Polar Bears Can’t Adapt to a Warming World

A groundbreaking study shows that the animals’ metabolism won't allow them to survive on land as sea ice melts because of climate change.

(Photo: John Shaw/Getty Images)

Jul 16, 2015· 2 MIN READ
David Kirby has been a professional journalist for 25 years. His third book, Death at Seaworld, was published in 2012.

Polar bears will not be able to surmount the impacts of global warming on their Arctic habitat, according to scientists, because they will not be able to adjust their metabolism to survive on land-based prey during longer and longer periods with no sea ice.

The finding, published Thursday in the journal Science, has grave implications for the survival of the species, as warming temperatures owing to global climate change continue to shrink Arctic sea ice.

The study, conducted by researchers at the University of Wyoming and others, offered hard data to refute earlier suggestions that polar bears might be able to enter a state of “walking hibernation” while on land, drastically reducing their daily calorie needs and enabling them to get by during the summer, when they cannot use floating sea ice as a platform to hunt calorie-rich seals.

“To reduce the loss of body condition during summer food deprivation, shore bears purportedly enter a state of lowered activity and resting metabolic rate similar to winter hibernation but without denning,” the authors wrote. “Our data indicate that bears cannot use a hibernation-like metabolism to meaningfully prolong their summer period of fasting and reliance on energy stores.”

That suggests that many polar bears will likely starve to death in coming decades as their time on land increases “with continued ice loss and lengthening of the ice melt period,” the paper stated.

So, Why Should You Care? The United States listed the polar bear as a threatened species in 2008, largely because the impacts of climate change on its Arctic habitat threaten to drive the species extinct in the wild.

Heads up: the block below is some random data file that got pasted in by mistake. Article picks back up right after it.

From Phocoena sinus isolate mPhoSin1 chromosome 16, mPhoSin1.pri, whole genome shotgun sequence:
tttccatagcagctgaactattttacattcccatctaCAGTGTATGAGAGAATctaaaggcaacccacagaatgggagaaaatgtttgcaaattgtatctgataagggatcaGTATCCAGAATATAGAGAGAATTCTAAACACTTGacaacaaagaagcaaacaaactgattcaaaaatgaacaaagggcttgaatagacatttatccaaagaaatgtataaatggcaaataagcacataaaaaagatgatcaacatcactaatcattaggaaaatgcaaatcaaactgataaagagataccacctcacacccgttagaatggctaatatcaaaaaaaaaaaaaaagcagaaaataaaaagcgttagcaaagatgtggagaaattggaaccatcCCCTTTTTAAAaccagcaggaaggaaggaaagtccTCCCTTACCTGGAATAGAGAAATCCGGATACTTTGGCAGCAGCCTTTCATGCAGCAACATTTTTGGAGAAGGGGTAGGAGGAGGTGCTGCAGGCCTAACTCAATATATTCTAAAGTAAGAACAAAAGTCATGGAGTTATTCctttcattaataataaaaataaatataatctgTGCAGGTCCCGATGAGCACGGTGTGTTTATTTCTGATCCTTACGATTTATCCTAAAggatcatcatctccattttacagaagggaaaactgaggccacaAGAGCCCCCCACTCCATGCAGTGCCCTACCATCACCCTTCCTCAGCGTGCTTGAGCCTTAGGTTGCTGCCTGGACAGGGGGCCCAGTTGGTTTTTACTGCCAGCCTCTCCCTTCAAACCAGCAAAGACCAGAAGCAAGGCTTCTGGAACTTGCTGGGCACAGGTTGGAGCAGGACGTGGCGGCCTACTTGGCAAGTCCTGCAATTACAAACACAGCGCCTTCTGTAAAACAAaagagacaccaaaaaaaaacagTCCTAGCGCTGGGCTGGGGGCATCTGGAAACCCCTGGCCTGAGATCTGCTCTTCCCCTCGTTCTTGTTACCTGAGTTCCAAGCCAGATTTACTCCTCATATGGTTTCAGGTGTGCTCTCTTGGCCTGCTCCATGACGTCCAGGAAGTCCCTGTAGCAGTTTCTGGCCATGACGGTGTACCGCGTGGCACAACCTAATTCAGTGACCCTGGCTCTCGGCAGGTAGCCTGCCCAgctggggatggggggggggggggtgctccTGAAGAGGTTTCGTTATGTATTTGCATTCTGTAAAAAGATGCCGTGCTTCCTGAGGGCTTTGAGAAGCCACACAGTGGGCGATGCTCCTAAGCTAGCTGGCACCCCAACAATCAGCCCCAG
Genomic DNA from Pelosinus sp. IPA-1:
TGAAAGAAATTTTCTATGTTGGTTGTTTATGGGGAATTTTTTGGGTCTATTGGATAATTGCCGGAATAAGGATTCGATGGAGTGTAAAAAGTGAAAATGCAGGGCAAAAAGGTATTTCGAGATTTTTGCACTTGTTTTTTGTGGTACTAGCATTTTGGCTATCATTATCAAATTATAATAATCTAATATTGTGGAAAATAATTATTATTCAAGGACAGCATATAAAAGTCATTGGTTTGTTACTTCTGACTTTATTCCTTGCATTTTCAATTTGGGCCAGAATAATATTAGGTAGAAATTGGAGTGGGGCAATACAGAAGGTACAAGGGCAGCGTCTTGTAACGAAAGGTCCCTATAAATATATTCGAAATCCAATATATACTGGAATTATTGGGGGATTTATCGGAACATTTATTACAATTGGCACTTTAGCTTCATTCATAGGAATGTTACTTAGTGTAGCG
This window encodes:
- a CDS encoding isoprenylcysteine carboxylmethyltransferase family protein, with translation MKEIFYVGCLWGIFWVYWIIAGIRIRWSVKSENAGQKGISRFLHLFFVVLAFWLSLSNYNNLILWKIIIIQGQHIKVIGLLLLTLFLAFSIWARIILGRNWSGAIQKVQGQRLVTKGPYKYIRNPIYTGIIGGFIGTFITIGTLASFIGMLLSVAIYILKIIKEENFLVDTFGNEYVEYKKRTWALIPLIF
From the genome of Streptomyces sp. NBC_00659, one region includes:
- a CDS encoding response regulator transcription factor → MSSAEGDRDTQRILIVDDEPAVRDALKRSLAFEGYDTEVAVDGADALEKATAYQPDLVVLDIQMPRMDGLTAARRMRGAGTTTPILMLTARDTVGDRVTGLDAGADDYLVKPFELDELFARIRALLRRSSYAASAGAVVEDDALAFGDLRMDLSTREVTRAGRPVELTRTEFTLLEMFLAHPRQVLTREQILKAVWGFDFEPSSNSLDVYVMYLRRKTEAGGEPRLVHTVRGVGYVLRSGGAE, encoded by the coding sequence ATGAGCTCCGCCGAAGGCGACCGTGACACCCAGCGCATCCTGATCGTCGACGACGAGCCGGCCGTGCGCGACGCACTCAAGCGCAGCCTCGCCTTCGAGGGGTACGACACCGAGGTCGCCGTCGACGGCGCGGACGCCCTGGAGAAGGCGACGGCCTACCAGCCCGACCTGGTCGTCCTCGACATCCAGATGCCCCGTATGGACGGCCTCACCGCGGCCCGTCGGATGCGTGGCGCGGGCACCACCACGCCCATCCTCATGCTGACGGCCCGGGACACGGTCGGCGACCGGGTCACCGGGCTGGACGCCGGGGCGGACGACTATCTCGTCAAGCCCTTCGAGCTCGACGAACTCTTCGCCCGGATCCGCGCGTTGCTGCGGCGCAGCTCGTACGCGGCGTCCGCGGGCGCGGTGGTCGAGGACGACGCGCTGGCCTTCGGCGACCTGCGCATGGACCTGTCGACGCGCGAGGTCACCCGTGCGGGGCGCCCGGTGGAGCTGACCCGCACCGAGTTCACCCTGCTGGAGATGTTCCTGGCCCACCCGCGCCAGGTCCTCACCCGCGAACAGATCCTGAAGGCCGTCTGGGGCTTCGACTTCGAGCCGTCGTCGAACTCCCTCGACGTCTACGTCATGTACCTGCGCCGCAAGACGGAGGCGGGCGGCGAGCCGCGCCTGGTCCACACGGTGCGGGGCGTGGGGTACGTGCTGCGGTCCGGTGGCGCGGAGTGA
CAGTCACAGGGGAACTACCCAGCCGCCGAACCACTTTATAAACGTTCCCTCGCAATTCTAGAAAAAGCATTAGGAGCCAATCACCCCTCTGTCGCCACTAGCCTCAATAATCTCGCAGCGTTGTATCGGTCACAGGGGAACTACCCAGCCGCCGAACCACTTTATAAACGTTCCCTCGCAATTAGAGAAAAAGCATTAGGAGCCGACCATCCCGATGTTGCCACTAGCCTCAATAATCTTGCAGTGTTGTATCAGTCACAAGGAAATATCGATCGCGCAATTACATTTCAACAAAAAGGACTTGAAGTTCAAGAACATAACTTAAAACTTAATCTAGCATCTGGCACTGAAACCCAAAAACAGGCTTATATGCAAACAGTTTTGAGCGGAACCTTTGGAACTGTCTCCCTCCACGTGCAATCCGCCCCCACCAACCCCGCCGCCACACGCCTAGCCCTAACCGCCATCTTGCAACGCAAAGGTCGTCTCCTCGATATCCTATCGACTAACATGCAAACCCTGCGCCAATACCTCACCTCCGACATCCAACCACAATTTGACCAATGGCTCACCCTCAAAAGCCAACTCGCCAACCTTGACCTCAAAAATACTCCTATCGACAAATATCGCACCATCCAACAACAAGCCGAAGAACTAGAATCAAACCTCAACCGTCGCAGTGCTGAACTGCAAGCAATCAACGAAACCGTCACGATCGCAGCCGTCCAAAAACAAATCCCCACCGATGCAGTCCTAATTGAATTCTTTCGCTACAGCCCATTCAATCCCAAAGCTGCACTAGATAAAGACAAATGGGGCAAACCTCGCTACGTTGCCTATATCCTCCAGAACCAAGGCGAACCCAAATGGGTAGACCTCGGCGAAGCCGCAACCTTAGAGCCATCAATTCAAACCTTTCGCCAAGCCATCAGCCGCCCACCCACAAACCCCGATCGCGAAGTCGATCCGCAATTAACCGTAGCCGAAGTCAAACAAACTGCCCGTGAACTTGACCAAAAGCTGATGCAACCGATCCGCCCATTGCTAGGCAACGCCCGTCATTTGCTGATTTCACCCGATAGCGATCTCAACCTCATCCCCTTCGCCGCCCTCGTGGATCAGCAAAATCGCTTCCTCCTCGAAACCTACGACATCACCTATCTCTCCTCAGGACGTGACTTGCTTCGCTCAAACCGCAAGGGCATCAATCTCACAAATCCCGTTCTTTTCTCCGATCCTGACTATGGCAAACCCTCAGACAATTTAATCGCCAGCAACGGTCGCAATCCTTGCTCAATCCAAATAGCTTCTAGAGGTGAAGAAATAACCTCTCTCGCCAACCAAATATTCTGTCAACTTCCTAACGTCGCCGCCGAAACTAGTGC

Polar bears rely on sea-ice pack for access to ringed seals, their main prey. But as continued burning of fossil fuels increases global temperatures, the sea ice has been retreating earlier in the year and returning later. This is forcing polar bears to spend significantly more time on land, where there is little prey as nutritious as seals.

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“Many people would have you believe that polar bears will somehow escape the negative impacts of sea ice disappearance,” wrote coauthor Steve Amstrup, chief scientist at Polar Bears International, in a written summary of the study. “This evidence that they have no special ‘metabolic escape’ further confirms that retreating sea ice can only negatively affect polar bears.”

To perform the complex study, researchers monitored the body temperatures and movements of 26 polar bears in the Beaufort Sea during the summers of 2008 and 2009, using satellite collars and implanted tracking devices. While the bears’ body temperature and activity level declined, they were still well above those found during typical bear hibernation. Instead, the authors wrote, the bears showed signs of “mammalian fasting.”

“The project was very expensive, required collaboration of multiple agencies, and had such complicated logistics that it will be very hard to duplicate,” coauthor Merav Ben-David, professor of zoology and physiology at the University of Wyoming, said in an email.

That doesn’t reduce the study’s validity, she said. “If because of prohibitive costs only one mission is launched to explore Pluto,” Ben-David said, “does that mean the results from this effort are invalid? Not!”

Other studies have shown that for polar bears, increased time on land means decreased survival. A 2010 study found that the southern Beaufort Sea continental shelf was free of ice about 101 days each year in 2001–2003, and adult female polar bear survival was high. But in 2004 and 2005, “the ice-free period was longer (mean 135 days) and adult female survival was low,” the study said.

A 2012 study, meanwhile, found that polar bear populations along the southern Beaufort Sea plunged by 40 percent between 2001 and 2010.

Melting ice is not the only thing affecting the species. Increased human activity in the warming Arctic is causing polar bears to expend more energy than usual during the ice-free period, making walking hibernation impossible, according to Sybille Klenzendorf, a senior wildlife specialist with the World Wildlife Fund.

“Other bears do that, with a resting time when they lower their body metabolism and activity,” Klenzendorf said. “But in the summer, when polar bears have to spend time on land, it’s difficult for them to find shelter that’s undisturbed.” Those stresses, she said, “prevent them from [going into] walking hibernation, which requires them to settle down and not move around, with a lower metabolism.”

Some studies have suggested that polar bears are now preying on bird eggs, geese, and caribou in the summer, and bears in Norway have been photographed eating dolphins. But it is too soon to tell if these foods will compensate for fewer seals in the bears’ diet.